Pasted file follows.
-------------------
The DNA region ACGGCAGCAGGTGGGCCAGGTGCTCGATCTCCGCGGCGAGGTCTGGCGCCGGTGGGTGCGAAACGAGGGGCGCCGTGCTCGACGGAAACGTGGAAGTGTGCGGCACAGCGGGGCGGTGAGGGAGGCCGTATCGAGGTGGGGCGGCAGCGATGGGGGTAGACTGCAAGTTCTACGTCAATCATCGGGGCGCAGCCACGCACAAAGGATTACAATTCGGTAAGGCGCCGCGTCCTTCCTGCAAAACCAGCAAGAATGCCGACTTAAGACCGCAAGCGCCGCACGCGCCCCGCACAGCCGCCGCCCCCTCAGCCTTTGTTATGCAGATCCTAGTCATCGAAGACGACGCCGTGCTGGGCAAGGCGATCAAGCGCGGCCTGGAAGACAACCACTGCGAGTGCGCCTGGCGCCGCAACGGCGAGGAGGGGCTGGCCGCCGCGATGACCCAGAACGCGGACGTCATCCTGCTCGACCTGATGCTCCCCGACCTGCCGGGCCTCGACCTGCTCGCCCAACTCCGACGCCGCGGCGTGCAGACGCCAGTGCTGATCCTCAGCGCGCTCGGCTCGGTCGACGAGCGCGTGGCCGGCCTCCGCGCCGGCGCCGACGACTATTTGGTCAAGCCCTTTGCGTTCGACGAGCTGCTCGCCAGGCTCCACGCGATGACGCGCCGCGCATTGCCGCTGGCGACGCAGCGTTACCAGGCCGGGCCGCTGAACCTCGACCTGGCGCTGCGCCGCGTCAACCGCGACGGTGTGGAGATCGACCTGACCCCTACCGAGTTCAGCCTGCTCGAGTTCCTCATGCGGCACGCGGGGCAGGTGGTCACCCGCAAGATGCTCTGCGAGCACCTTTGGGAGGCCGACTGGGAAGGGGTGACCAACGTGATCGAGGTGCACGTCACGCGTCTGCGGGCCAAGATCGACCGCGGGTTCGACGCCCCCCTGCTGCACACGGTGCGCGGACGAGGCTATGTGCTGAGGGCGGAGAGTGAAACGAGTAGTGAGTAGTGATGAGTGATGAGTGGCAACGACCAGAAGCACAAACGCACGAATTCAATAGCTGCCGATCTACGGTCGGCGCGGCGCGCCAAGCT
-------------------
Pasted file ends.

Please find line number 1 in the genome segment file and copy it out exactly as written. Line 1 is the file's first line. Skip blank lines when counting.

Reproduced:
The DNA region ACGGCAGCAGGTGGGCCAGGTGCTCGATCTCCGCGGCGAGGTCTGGCGCCGGTGGGTGCGAAACGAGGGGCGCCGTGCTCGACGGAAACGTGGAAGTGTGCGGCACAGCGGGGCGGTGAGGGAGGCCGTATCGAGGTGGGGCGGCAGCGATGGGGGTAGACTGCAAGTTCTACGTCAATCATCGGGGCGCAGCCACGCACAAAGGATTACAATTCGGTAAGGCGCCGCGTCCTTCCTGCAAAACCAGCAAGAATGCCGACTTAAGACCGCAAGCGCCGCACGCGCCCCGCACAGCCGCCGCCCCCTCAGCCTTTGTTATGCAGATCCTAGTCATCGAAGACGACGCCGTGCTGGGCAAGGCGATCAAGCGCGGCCTGGAAGACAACCACTGCGAGTGCGCCTGGCGCCGCAACGGCGAGGAGGGGCTGGCCGCCGCGATGACCCAGAACGCGGACGTCATCCTGCTCGACCTGATGCTCCCCGACCTGCCGGGCCTCGACCTGCTCGCCCAACTCCGACGCCGCGGCGTGCAGACGCCAGTGCTGATCCTCAGCGCGCTCGGCTCGGTCGACGAGCGCGTGGCCGGCCTCCGCGCCGGCGCCGACGACTATTTGGTCAAGCCCTTTGCGTTCGACGAGCTGCTCGCCAGGCTCCACGCGATGACGCGCCGCGCATTGCCGCTGGCGACGCAGCGTTACCAGGCCGGGCCGCTGAACCTCGACCTGGCGCTGCGCCGCGTCAACCGCGACGGTGTGGAGATCGACCTGACCCCTACCGAGTTCAGCCTGCTCGAGTTCCTCATGCGGCACGCGGGGCAGGTGGTCACCCGCAAGATGCTCTGCGAGCACCTTTGGGAGGCCGACTGGGAAGGGGTGACCAACGTGATCGAGGTGCACGTCACGCGTCTGCGGGCCAAGATCGACCGCGGGTTCGACGCCCCCCTGCTGCACACGGTGCGCGGACGAGGCTATGTGCTGAGGGCGGAGAGTGAAACGAGTAGTGAGTAGTGATGAGTGATGAGTGGCAACGACCAGAAGCACAAACGCACGAATTCAATAGCTGCCGATCTACGGTCGGCGCGGCGCGCCAAGCT